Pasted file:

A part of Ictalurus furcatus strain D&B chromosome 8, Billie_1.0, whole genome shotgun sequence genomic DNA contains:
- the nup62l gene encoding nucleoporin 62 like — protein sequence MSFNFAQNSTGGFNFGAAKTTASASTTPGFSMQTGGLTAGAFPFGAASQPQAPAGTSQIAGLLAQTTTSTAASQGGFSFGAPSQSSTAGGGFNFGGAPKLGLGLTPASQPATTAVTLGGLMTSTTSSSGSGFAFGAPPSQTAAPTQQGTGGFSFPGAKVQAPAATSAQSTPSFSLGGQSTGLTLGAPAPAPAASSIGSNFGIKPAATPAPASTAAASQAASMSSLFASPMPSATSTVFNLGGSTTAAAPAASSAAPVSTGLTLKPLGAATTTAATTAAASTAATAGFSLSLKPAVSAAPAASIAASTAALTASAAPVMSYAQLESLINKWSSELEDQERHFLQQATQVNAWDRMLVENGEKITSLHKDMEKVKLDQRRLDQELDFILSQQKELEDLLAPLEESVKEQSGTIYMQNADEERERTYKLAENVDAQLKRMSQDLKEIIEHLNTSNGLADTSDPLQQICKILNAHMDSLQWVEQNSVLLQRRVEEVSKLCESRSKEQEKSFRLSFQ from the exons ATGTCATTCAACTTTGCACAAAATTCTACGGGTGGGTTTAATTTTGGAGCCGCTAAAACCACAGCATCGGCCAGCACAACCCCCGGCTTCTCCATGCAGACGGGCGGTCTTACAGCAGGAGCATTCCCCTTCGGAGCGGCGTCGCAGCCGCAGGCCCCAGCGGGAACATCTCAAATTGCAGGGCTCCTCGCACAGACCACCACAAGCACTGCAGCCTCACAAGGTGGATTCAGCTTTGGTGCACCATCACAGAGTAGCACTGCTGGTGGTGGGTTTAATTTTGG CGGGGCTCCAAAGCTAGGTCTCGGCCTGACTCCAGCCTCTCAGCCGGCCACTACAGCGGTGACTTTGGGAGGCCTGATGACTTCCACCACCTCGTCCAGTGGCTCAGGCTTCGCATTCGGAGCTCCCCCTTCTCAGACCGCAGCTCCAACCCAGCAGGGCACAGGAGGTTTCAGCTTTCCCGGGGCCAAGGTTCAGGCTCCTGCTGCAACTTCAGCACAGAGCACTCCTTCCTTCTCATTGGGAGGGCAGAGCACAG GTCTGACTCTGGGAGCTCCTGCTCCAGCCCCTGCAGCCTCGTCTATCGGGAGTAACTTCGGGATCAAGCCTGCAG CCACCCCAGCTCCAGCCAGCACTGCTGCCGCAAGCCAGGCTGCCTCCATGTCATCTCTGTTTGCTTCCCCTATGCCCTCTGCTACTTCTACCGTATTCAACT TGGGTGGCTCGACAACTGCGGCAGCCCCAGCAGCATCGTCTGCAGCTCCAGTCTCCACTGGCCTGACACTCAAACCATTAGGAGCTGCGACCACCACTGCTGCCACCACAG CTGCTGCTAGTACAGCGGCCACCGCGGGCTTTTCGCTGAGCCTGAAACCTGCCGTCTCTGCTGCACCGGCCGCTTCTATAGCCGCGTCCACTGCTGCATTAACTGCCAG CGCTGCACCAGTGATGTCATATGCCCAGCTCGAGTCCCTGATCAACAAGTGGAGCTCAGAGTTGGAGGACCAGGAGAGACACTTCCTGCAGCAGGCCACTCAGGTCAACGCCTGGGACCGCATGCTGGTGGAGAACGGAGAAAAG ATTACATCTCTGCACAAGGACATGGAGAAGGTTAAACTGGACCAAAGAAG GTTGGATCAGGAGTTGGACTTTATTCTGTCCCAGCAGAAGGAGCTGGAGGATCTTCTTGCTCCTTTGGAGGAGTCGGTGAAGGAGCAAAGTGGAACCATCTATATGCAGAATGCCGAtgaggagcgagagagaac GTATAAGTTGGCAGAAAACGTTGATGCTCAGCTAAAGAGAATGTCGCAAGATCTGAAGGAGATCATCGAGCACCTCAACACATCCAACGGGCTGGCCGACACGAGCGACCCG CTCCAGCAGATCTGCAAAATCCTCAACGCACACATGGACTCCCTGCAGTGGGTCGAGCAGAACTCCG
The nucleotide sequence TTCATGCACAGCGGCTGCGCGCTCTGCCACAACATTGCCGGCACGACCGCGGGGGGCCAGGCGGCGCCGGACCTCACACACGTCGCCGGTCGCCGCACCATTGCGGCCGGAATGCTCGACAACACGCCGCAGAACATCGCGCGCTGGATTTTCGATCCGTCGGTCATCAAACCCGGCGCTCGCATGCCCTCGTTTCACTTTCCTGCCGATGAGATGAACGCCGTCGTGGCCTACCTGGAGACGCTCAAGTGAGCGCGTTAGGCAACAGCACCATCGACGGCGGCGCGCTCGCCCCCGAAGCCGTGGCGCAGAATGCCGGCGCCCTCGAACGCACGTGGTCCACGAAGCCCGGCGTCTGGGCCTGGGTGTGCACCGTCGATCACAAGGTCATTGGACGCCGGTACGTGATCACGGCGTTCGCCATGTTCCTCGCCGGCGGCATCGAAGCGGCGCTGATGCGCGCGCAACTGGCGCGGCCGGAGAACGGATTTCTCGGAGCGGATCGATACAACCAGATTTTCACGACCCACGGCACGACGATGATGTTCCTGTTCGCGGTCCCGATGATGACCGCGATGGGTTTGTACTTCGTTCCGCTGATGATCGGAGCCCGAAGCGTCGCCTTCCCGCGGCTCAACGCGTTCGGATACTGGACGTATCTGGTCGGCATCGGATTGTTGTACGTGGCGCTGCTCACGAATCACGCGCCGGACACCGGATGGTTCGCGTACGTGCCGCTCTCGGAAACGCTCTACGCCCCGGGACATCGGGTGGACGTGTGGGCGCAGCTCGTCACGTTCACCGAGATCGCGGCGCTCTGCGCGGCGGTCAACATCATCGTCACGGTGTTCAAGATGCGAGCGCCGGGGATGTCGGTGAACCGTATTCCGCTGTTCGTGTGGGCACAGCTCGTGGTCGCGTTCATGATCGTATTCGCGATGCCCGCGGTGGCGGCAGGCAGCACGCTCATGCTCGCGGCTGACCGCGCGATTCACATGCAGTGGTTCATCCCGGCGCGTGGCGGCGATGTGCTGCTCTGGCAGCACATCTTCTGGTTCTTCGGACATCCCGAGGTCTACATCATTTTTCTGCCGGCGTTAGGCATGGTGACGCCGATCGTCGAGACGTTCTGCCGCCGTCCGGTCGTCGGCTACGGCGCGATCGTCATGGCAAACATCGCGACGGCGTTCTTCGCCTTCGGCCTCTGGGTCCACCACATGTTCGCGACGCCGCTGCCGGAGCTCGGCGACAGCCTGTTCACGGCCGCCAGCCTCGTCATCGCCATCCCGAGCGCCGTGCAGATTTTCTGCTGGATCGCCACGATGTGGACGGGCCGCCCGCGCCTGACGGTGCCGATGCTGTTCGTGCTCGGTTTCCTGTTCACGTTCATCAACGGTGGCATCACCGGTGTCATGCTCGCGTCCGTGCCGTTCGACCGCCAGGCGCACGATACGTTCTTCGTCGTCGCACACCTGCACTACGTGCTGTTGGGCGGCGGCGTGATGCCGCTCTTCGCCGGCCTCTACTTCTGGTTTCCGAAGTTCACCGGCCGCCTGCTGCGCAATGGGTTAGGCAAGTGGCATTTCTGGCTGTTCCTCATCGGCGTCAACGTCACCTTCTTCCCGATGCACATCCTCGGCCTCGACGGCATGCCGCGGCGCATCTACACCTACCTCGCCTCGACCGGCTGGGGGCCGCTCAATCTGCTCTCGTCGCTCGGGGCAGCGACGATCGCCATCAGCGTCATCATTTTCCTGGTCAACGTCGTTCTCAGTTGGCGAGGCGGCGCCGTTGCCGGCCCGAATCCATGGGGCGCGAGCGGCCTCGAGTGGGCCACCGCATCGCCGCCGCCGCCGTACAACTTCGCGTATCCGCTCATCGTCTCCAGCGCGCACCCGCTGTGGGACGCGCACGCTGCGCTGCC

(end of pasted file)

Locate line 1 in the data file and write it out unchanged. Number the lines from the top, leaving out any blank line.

A part of Ictalurus furcatus strain D&B chromosome 8, Billie_1.0, whole genome shotgun sequence genomic DNA contains: